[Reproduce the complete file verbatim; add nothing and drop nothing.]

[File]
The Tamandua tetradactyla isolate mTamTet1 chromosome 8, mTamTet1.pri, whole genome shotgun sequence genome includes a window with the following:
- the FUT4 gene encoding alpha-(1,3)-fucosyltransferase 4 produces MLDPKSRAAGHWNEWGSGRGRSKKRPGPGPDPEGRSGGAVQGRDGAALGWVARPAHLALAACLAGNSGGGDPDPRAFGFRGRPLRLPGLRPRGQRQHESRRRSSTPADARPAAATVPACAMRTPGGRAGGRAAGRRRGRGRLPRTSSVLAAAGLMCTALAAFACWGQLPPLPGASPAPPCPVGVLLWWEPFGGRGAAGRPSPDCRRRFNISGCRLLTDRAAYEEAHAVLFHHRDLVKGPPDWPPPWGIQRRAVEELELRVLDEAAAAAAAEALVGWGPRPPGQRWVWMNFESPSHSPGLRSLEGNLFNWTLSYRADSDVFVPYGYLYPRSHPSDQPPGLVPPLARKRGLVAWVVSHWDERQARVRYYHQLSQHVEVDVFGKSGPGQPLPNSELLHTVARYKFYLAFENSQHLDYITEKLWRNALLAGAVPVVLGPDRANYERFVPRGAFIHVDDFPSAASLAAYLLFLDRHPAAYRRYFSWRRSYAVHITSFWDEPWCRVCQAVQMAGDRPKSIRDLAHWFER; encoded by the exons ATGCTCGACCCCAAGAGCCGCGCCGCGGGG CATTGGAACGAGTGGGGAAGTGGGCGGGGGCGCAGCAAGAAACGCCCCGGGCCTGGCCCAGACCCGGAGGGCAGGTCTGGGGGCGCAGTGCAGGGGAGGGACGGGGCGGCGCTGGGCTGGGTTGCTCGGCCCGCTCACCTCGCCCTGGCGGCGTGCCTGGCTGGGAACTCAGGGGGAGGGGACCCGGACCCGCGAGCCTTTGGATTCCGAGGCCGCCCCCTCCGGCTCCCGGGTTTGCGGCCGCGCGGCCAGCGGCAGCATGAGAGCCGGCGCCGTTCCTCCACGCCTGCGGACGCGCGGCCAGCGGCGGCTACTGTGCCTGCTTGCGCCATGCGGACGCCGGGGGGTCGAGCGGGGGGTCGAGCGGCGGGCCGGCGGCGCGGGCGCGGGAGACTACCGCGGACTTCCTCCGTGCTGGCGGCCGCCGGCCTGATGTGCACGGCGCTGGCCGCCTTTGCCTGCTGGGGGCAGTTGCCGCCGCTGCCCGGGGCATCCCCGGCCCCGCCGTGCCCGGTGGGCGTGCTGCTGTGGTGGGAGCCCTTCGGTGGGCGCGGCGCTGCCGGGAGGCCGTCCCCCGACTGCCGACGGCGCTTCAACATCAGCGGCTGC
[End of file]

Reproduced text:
The Tamandua tetradactyla isolate mTamTet1 chromosome 8, mTamTet1.pri, whole genome shotgun sequence genome includes a window with the following:
- the FUT4 gene encoding alpha-(1,3)-fucosyltransferase 4 produces MLDPKSRAAGHWNEWGSGRGRSKKRPGPGPDPEGRSGGAVQGRDGAALGWVARPAHLALAACLAGNSGGGDPDPRAFGFRGRPLRLPGLRPRGQRQHESRRRSSTPADARPAAATVPACAMRTPGGRAGGRAAGRRRGRGRLPRTSSVLAAAGLMCTALAAFACWGQLPPLPGASPAPPCPVGVLLWWEPFGGRGAAGRPSPDCRRRFNISGCRLLTDRAAYEEAHAVLFHHRDLVKGPPDWPPPWGIQRRAVEELELRVLDEAAAAAAAEALVGWGPRPPGQRWVWMNFESPSHSPGLRSLEGNLFNWTLSYRADSDVFVPYGYLYPRSHPSDQPPGLVPPLARKRGLVAWVVSHWDERQARVRYYHQLSQHVEVDVFGKSGPGQPLPNSELLHTVARYKFYLAFENSQHLDYITEKLWRNALLAGAVPVVLGPDRANYERFVPRGAFIHVDDFPSAASLAAYLLFLDRHPAAYRRYFSWRRSYAVHITSFWDEPWCRVCQAVQMAGDRPKSIRDLAHWFER; encoded by the exons ATGCTCGACCCCAAGAGCCGCGCCGCGGGG CATTGGAACGAGTGGGGAAGTGGGCGGGGGCGCAGCAAGAAACGCCCCGGGCCTGGCCCAGACCCGGAGGGCAGGTCTGGGGGCGCAGTGCAGGGGAGGGACGGGGCGGCGCTGGGCTGGGTTGCTCGGCCCGCTCACCTCGCCCTGGCGGCGTGCCTGGCTGGGAACTCAGGGGGAGGGGACCCGGACCCGCGAGCCTTTGGATTCCGAGGCCGCCCCCTCCGGCTCCCGGGTTTGCGGCCGCGCGGCCAGCGGCAGCATGAGAGCCGGCGCCGTTCCTCCACGCCTGCGGACGCGCGGCCAGCGGCGGCTACTGTGCCTGCTTGCGCCATGCGGACGCCGGGGGGTCGAGCGGGGGGTCGAGCGGCGGGCCGGCGGCGCGGGCGCGGGAGACTACCGCGGACTTCCTCCGTGCTGGCGGCCGCCGGCCTGATGTGCACGGCGCTGGCCGCCTTTGCCTGCTGGGGGCAGTTGCCGCCGCTGCCCGGGGCATCCCCGGCCCCGCCGTGCCCGGTGGGCGTGCTGCTGTGGTGGGAGCCCTTCGGTGGGCGCGGCGCTGCCGGGAGGCCGTCCCCCGACTGCCGACGGCGCTTCAACATCAGCGGCTGC